I lay on the cool, hard floor; resting my head upon my dog's shoulders, tears stream down my cheeks, and wrap my arms tightly around his neck. I cling to him for dear life as I contemplate my own life. I'm home alone and no one is due to come around for hours. Thoughts race through my mind...I could...I could just do it. But how should I do it?
I enter the kitchen and pick up a knife. There he stands facing the window, his back to me. My eyes dart to the knife I'm grasping, my fingers tighten around the handle, and I find myself slowly raising the knife before glancing back to watch him. We stand in utter silence, not even able to hear the usual sounds a house tends to create. He makes no acknowledgement of my presence, perhaps he doesn't realize I'm standing behind him. If I'm fast and accurate, it will come as a surprise. I could...I could just do it.
We all have fleeting thoughts inspired by death, whether it's a mere moment of thinking "I'm done, just end it all" or brief anger inspired thoughts for harm to another as simple as "I'd like to hit your car with mine". These thoughts dissipate as quickly as they appear and in the flash of a moment they're forgotten as our mind shuffles around our thoughts, storing some, discarding others, entertaining a few. However, when our mind begins to fixate on such thoughts we know there is more going on within us. I recently shared my own battles - past and present - with depression and anger and the struggles of living with these friends.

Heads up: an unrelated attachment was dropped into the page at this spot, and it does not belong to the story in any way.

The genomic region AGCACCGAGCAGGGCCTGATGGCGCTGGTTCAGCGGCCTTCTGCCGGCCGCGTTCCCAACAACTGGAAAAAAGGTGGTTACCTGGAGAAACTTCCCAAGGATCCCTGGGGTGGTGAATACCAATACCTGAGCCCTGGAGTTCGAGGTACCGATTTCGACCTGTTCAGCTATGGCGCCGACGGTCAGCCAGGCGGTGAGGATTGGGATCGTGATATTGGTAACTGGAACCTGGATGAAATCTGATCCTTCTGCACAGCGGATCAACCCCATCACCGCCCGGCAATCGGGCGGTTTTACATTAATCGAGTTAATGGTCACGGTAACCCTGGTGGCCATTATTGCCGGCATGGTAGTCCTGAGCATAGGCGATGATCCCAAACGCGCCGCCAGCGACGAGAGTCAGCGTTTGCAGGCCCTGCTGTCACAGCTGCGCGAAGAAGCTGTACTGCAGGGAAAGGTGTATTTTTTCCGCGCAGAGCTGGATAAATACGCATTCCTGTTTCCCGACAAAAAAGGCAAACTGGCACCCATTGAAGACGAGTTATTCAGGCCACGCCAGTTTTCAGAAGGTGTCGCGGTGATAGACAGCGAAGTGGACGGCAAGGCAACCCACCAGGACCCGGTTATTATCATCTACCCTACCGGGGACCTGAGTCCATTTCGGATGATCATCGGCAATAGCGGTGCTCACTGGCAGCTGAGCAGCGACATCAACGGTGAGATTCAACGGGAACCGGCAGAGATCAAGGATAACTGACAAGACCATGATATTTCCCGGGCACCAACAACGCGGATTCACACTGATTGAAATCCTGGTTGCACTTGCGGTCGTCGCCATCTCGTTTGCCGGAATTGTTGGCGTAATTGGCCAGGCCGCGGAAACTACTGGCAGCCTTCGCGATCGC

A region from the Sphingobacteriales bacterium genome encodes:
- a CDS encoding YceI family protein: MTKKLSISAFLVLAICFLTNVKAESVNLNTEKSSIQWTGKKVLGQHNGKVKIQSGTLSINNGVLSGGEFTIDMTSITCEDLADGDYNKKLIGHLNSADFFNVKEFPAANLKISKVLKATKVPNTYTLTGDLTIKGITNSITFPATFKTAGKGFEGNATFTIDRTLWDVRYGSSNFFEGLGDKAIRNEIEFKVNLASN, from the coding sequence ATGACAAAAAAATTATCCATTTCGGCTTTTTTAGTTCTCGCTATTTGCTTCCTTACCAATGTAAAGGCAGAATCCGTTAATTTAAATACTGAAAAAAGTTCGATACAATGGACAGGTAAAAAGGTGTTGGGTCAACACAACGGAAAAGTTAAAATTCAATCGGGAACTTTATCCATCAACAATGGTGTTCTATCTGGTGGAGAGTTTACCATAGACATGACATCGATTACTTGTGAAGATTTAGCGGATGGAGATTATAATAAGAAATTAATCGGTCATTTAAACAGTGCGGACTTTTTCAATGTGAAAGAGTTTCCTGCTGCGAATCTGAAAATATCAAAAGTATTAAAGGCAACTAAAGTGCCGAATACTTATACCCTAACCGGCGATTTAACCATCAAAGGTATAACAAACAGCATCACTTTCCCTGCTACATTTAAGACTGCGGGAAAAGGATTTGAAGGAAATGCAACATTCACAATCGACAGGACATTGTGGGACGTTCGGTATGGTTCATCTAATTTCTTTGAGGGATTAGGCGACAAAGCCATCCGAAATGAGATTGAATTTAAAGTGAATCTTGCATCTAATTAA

Depression and anger are the perfect deadly duo. Depression isolates us from others and activity, burying us in pain and apathy, draining us of life. This is why there are precautionary statements for risk of suicide with antidepressants and as a warning sign for suicide...as our depression lessens, our energy increases and we suddenly have the energy to carry out that suicidal intent and plan we've been mentally preparing but previously didn't have the energy to complete. Anger on the other hand tends to be a mask for deeper anguish, it behaves as a coping mechanism...creating barriers between ourselves and others and within ourselves. With anger we always have an excuse to push others away and to not tackle our underlying issues. Anger gives us the peace of displacing attention from what is really bothering us onto other issues, typically minuscule and fleeting.
Depression and anger, that blissful pair, remind me of a quote from the character Dr. Sidney Freedman from the TV series M*A*S*H when he states "Anger turned inwards is depression. Anger turned sideways is Hawkeye." Interestingly, Hawkeye combats the Korean War in his own rebellious, authority defying, snarky style and at the end it becomes too much for him to bear and he is institutionalized. No matter how hard we fight, how much we rebel against the atrocities of life we witness and experience, at some point we will find our breaking point if we don't take the necessary self care precautions to protect ourselves from harm - physical or mental.